$18.49 for a professional quality 8" pan at GFS. I love 'em for everything that I don’t cook with my Big Lots or garage sale cast iron pans, and I don’t feel guilty when I throw them away after a few years. They might not be loved by reviewers, but when people who cook professionally use the heck out of them, I’m okay that.
The sales pitch on this one actually convinced me. This is the perfect excuse to finally get rid of those handful of lingering piece of shit pots and pans with plastic handles and scratched nonstick coating I still have left over from college but never got around to upgrading. Vive la difference
These sets always frustrate me - I have a couple pieces already of each kind, and I really really really like the glass lids, which only come with the “good” set, and I really really really like the double handled sauce pans that come with the other sets but have SS lids.
A good thing about CSA is the lids and pan sizes are consistent so you can mix and match, but I can’t afford to buy two sets.
The lids on the “Multiclad Pro” and the “French Classic” look like they would have me hauling out the carbide bits and coolant to bore vent holes in them, because they appear to be of the snug-fit-inside type that can easily lead to a complete conversion of the water in the pot to steam in an explosive manner. No thanks. Been there, done that, narrowly avoided the massive second-degree burns that would have resulted from just being near the stove when it blew.
@werehatrack I have one of the SS lid pans from Cuisinart, and the seal is not tight enough that you’d risk having a stove-top IED, so you can safely steam food without having to pry the lid off the ceiling.
Just for the uninitiated: Yes, you can live without nonstick pans. Two things that made all the difference for me (and wish I’d known years ago) are (a) knowing that steel/iron is slightly porous which means you should preheat the pan slightly and add a touch of oil before any other cooking to get a less-sticky cooking experience, and (b) when you’re all done, a little splash of water will deglaze all the burned-on shit, which you can scrape into your compost or trash to get it ready for light cleaning either by hand or machine. Oh, and bar-keeper’s friend will take off the outline of those burgers or pork chops in the bottom of the pan. Simple stuff, man. Would have saved me three decades of ingesting little particles of scraped-shitty-nonstick-pan debris.
@blaadnort really, the only thing that is better to cook in nonstick pans is eggs. Everything else cooks better in stainless steel because there isn’t a gap between the metal and the food. Eggs aren’t fussy about that and tend to be messy… So save non sticks for eggs and only eggs.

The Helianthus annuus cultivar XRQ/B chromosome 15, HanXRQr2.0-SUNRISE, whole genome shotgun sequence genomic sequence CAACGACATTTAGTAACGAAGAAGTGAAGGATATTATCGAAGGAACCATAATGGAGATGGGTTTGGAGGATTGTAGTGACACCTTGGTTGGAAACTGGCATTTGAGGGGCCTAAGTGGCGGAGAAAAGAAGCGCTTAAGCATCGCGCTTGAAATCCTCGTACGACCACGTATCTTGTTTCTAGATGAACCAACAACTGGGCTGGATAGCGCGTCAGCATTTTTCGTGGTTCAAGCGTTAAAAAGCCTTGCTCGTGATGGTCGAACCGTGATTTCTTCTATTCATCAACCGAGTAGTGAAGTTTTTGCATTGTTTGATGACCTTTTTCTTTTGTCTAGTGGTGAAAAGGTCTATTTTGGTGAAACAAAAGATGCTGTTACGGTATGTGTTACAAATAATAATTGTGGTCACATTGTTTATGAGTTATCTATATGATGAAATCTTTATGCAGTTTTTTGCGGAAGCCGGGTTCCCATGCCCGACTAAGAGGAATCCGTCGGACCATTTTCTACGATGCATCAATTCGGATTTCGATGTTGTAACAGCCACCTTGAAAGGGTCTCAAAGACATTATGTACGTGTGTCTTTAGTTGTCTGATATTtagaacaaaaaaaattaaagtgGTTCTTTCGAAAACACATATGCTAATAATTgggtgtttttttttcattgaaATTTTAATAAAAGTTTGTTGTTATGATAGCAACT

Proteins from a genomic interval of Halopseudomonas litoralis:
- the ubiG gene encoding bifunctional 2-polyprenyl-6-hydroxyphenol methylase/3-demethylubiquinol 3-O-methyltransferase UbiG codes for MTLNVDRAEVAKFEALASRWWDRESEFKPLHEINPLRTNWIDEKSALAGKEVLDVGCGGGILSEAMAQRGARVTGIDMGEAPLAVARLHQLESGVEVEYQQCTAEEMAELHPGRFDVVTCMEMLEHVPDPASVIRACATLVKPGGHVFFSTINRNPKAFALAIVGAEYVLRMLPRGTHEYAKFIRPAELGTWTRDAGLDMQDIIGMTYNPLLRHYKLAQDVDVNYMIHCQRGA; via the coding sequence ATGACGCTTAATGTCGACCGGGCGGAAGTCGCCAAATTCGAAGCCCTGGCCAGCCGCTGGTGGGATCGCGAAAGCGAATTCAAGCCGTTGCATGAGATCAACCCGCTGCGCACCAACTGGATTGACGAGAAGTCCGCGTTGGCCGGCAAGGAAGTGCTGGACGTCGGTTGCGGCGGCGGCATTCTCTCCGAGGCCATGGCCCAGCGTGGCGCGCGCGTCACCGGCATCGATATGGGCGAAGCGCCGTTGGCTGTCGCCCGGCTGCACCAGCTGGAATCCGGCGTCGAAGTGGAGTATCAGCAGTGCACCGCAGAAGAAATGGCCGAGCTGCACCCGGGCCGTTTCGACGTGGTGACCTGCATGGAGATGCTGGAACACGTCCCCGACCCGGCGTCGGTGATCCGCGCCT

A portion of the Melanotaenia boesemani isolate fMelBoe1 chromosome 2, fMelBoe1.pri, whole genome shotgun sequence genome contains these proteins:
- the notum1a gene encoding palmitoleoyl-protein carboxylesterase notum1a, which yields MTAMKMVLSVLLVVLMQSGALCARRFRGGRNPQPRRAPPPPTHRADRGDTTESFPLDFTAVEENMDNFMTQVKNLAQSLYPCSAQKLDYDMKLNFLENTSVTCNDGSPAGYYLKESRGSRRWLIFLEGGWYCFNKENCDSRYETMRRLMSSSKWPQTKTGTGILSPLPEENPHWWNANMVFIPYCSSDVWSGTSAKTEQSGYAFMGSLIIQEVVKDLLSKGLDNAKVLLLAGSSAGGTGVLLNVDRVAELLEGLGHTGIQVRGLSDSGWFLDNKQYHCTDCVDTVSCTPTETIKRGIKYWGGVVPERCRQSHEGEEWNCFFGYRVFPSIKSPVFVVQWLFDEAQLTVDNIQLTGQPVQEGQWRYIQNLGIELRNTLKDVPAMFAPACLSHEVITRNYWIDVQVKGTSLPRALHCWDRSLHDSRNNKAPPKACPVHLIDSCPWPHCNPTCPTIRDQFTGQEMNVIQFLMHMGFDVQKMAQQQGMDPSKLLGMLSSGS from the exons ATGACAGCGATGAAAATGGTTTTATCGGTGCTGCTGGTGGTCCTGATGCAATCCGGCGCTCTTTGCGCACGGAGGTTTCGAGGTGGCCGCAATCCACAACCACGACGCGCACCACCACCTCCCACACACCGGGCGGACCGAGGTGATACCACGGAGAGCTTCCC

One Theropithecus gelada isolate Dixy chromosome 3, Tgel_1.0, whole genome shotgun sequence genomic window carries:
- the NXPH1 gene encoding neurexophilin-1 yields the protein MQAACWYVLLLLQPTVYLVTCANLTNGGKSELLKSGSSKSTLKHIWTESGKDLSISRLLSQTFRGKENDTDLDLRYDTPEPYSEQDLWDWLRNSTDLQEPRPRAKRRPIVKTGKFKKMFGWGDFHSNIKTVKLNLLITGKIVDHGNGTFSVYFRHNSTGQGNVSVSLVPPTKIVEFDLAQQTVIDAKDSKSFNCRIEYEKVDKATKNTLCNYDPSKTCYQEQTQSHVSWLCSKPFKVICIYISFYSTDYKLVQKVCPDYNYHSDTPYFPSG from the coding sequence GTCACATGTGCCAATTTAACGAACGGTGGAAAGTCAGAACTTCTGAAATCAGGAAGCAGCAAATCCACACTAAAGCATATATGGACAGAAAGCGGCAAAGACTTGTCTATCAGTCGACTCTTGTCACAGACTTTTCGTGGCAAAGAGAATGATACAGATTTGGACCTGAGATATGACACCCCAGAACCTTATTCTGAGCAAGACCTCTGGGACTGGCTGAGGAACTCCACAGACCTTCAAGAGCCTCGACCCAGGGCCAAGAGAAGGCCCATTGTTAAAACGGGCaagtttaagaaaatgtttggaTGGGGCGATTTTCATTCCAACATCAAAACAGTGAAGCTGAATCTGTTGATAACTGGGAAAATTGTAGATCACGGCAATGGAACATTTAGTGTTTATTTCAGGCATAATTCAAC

That great flavor that comes from browning food is the result of the Maillard reaction. When food browns and some of it sticks to the bottom of the pan, that’s called “fond,” and it’s highly valued by chefs because it’s pure flavor. Add a little liquid to “deglaze” the fond from the pan, and you have a super-flavorful sauce.
(If your food is burning to the bottom of the pan instead of browning, you’re using too much heat and/or too little oil/fat.)
If you’re using nonstick cookware to brown most foods, you’re losing all that flavor from the fond.
@blaadnort@f00l@sillyheathen there are lots of great traditional English cuisine. The stereotypes in America about bad English food started with GI Joes visiting Britain during heavy rationing during WWII and the years after WWII when getting some foods imported were hard, there was a bit of a lost generation.
@andymand@blaadnort@f00l@sillyheathen well Britain was interfering all over the world for centuries so has been importing and eating food from all over the world for years…Brits have been eating curries and asian or African inspired cuisine for centuries… “Chicken Tikka Masala” for example originated in Britain and is a British take on the Indian curry. It’s actually the most commonly eaten non fast food restaurant meal in the world.
But, if you want to stay with strictly locally grown fare there are lots of good pastry based dishes/pies which are great. British pastry dishes are normally made with the flakey crispy multilayered puff pastry rather than the more solid single layer pastry you find in the US
Cornish Pasties. Steak and Potato pie or steak and onion pies. Pork Pies. Sausage Rolls (think good quality savory sausage meat wrapped in flakey puff pastry.
Then there are the Flans which is the British take on quiche (not like Mexican Flans… The a is pronounced as an a not an o). Flans tend to be more meat based than the French quiches. Salmon flan is amazing if you like seafood.
Speaking of the French, as anglophones call the French “frogs” the French call the British Rosbif, or roast beef because of the traditional British dish of roast beef served with all roasted vegetables. Nothing is more British than an oven roasted meat served with oil or butter glazed roast veggies. If one dish is the traditional British dish it is this.
Often made with a bread called “Yorkshire pudding” which is not a pudding but a bread… The recipe is essentially the same as pancakes but is baked instead of fried and raises up like a loaf. Usually baked under the roast to catch the meat drippings for extra flavor. One variation called “toad in the hole” is baked with sausage directly in it.
The French also call white sauce “the English Sauce” because a lot of British sauces are dairy based… You’ll find a lot of traditional dishes with light creamy cheese sauces.